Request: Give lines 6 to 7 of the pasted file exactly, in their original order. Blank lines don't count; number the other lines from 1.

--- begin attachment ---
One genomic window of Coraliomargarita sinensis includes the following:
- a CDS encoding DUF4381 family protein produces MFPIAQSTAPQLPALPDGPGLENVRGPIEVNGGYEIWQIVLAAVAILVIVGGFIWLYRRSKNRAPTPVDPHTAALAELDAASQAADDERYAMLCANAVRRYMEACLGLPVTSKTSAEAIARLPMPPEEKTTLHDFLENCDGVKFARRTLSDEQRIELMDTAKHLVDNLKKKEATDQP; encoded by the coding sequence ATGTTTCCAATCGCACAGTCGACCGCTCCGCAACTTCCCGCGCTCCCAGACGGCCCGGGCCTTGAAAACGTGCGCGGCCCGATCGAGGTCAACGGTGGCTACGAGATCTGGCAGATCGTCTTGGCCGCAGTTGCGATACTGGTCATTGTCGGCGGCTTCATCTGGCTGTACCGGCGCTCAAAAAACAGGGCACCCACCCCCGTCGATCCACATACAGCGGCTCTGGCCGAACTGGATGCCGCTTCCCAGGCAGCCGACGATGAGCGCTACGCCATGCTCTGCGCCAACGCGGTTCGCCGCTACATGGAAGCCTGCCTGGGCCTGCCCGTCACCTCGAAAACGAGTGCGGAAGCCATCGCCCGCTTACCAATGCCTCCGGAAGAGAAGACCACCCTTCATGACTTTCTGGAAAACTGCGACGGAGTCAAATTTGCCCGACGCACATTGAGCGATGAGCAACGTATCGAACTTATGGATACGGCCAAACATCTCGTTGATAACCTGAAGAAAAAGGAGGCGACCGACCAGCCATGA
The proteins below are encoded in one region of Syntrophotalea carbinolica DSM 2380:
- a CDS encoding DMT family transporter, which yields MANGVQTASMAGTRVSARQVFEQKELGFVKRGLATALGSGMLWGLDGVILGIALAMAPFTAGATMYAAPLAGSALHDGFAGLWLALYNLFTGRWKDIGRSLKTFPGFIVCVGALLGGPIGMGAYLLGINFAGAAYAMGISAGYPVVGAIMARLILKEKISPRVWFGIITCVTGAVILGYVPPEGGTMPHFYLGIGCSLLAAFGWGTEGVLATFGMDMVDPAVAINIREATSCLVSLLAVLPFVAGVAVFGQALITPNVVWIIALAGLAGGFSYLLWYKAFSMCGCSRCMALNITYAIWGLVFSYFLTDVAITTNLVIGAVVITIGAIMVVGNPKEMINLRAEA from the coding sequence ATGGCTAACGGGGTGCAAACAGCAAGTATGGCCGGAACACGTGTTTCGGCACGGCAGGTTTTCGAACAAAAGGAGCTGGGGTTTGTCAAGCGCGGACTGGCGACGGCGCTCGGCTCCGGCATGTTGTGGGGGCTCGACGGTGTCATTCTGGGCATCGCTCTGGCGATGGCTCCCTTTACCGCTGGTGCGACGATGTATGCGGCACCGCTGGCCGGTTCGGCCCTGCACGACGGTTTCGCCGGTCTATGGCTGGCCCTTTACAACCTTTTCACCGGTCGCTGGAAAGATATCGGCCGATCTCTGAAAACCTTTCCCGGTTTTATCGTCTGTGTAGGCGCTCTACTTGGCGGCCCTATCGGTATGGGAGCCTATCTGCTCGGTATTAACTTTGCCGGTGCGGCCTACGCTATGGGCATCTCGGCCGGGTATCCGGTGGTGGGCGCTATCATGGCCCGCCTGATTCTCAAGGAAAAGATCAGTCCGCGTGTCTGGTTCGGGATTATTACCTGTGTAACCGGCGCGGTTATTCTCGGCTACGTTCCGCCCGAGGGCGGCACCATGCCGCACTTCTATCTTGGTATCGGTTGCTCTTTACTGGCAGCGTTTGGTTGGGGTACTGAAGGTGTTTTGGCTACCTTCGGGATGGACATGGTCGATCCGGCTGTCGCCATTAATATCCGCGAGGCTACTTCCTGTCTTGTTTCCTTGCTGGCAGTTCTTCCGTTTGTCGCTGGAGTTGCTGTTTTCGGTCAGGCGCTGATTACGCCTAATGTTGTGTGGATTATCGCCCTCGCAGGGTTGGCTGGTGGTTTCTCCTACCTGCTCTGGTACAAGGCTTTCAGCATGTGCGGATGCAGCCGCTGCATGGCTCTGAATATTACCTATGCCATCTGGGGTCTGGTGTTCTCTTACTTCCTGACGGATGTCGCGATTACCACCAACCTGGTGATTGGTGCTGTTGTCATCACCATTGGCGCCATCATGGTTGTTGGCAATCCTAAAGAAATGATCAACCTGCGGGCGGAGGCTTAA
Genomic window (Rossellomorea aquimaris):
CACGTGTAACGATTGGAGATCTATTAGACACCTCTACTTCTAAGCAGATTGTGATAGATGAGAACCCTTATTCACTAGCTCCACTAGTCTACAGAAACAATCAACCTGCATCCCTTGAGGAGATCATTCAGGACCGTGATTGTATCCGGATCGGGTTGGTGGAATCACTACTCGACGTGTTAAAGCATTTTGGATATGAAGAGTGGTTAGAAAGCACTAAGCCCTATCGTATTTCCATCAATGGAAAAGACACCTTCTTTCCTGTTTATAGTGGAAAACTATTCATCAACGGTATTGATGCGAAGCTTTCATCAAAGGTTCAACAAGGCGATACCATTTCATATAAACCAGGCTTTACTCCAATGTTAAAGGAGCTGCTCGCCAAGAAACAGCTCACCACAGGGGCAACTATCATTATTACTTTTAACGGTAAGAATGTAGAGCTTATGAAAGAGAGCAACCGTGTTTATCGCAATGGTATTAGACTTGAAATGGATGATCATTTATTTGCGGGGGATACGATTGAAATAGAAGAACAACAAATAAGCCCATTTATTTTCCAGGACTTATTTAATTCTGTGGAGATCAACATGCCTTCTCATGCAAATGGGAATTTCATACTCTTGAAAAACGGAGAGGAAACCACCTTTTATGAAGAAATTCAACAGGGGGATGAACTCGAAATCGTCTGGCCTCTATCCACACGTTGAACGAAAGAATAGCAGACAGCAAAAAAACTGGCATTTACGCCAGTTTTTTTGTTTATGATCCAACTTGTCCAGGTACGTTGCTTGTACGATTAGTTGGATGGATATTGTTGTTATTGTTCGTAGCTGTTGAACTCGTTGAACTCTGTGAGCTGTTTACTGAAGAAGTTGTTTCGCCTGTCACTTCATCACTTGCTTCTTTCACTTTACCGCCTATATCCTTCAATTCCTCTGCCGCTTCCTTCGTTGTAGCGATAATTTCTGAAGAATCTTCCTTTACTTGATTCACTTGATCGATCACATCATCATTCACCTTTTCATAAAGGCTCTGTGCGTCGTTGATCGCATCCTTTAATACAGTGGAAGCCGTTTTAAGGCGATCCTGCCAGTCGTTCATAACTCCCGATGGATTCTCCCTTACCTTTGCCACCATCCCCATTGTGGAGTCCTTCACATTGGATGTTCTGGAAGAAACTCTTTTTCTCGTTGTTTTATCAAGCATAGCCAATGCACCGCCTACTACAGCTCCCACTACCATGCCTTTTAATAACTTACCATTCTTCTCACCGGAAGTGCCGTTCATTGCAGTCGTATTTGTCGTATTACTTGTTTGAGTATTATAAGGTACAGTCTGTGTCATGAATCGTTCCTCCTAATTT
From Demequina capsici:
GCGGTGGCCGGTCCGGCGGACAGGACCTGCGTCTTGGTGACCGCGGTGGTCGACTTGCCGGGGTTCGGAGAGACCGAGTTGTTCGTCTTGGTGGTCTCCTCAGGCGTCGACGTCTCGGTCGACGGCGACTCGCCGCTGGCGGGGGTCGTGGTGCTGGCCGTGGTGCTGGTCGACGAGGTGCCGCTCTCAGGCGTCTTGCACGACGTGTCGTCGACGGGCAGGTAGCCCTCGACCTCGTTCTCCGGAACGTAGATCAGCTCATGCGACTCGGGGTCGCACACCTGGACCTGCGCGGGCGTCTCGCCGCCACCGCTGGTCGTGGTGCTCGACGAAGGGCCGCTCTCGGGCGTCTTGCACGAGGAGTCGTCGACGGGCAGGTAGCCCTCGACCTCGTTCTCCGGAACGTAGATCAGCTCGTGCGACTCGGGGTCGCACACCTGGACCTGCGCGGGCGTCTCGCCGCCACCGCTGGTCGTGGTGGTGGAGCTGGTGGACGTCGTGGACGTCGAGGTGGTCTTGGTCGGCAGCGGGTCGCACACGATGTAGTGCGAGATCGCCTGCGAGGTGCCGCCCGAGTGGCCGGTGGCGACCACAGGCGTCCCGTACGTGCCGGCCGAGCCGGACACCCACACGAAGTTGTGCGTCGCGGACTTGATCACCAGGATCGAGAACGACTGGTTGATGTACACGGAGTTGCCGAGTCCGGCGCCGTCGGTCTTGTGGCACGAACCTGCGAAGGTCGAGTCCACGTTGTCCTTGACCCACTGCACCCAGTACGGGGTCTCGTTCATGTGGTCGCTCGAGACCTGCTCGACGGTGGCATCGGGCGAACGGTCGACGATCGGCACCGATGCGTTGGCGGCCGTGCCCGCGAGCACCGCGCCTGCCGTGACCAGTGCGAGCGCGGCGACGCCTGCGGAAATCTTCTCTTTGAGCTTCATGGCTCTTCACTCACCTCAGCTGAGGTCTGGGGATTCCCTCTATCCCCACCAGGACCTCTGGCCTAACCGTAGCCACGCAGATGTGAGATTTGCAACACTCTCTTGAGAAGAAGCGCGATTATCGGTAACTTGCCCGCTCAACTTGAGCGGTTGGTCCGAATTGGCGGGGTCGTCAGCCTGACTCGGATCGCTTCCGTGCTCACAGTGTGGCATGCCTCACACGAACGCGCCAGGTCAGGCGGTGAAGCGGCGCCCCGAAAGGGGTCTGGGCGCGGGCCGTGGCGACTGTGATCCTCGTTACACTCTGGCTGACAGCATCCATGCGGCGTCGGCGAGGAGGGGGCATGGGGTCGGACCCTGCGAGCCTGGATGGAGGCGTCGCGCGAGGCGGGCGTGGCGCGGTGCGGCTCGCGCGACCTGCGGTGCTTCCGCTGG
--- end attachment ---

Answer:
CACGTGTAACGATTGGAGATCTATTAGACACCTCTACTTCTAAGCAGATTGTGATAGATGAGAACCCTTATTCACTAGCTCCACTAGTCTACAGAAACAATCAACCTGCATCCCTTGAGGAGATCATTCAGGACCGTGATTGTATCCGGATCGGGTTGGTGGAATCACTACTCGACGTGTTAAAGCATTTTGGATATGAAGAGTGGTTAGAAAGCACTAAGCCCTATCGTATTTCCATCAATGGAAAAGACACCTTCTTTCCTGTTTATAGTGGAAAACTATTCATCAACGGTATTGATGCGAAGCTTTCATCAAAGGTTCAACAAGGCGATACCATTTCATATAAACCAGGCTTTACTCCAATGTTAAAGGAGCTGCTCGCCAAGAAACAGCTCACCACAGGGGCAACTATCATTATTACTTTTAACGGTAAGAATGTAGAGCTTATGAAAGAGAGCAACCGTGTTTATCGCAATGGTATTAGACTTGAAATGGATGATCATTTATTTGCGGGGGATACGATTGAAATAGAAGAACAACAAATAAGCCCATTTATTTTCCAGGACTTATTTAATTCTGTGGAGATCAACATGCCTTCTCATGCAAATGGGAATTTCATACTCTTGAAAAACGGAGAGGAAACCACCTTTTATGAAGAAATTCAACAGGGGGATGAACTCGAAATCGTCTGGCCTCTATCCACACGTTGAACGAAAGAATAGCAGACAGCAAAAAAACTGGCATTTACGCCAGTTTTTTTGTTTATGATCCAACTTGTCCAGGTACGTTGCTTGTACGATTAGTTGGATGGATATTGTTGTTATTGTTCGTAGCTGTTGAACTCGTTGAACTCTGTGAGCTGTTTACTGAAGAAGTTGTTTCGCCTGTCACTTCATCACTTGCTTCTTTCACTTTACCGCCTATATCCTTCAATTCCTCTGCCGCTTCCTTCGTTGTAGCGATAATTTCTGAAGAATCTTCCTTTACTTGATTCACTTGATCGATCACATCATCATTCACCTTTTCATAAAGGCTCTGTGCGTCGTTGATCGCATCCTTTAATACAGTGGAAGCCGTTTTAAGGCGATCCTGCCAGTCGTTCATAACTCCCGATGGATTCTCCCTTACCTTTGCCACCATCCCCATTGTGGAGTCCTTCACATTGGATGTTCTGGAAGAAACTCTTTTTCTCGTTGTTTTATCAAGCATAGCCAATGCACCGCCTACTACAGCTCCCACTACCATGCCTTTTAATAACTTACCATTCTTCTCACCGGAAGTGCCGTTCATTGCAGTCGTATTTGTCGTATTACTTGTTTGAGTATTATAAGGTACAGTCTGTGTCATGAATCGTTCCTCCTAATTT
From Demequina capsici: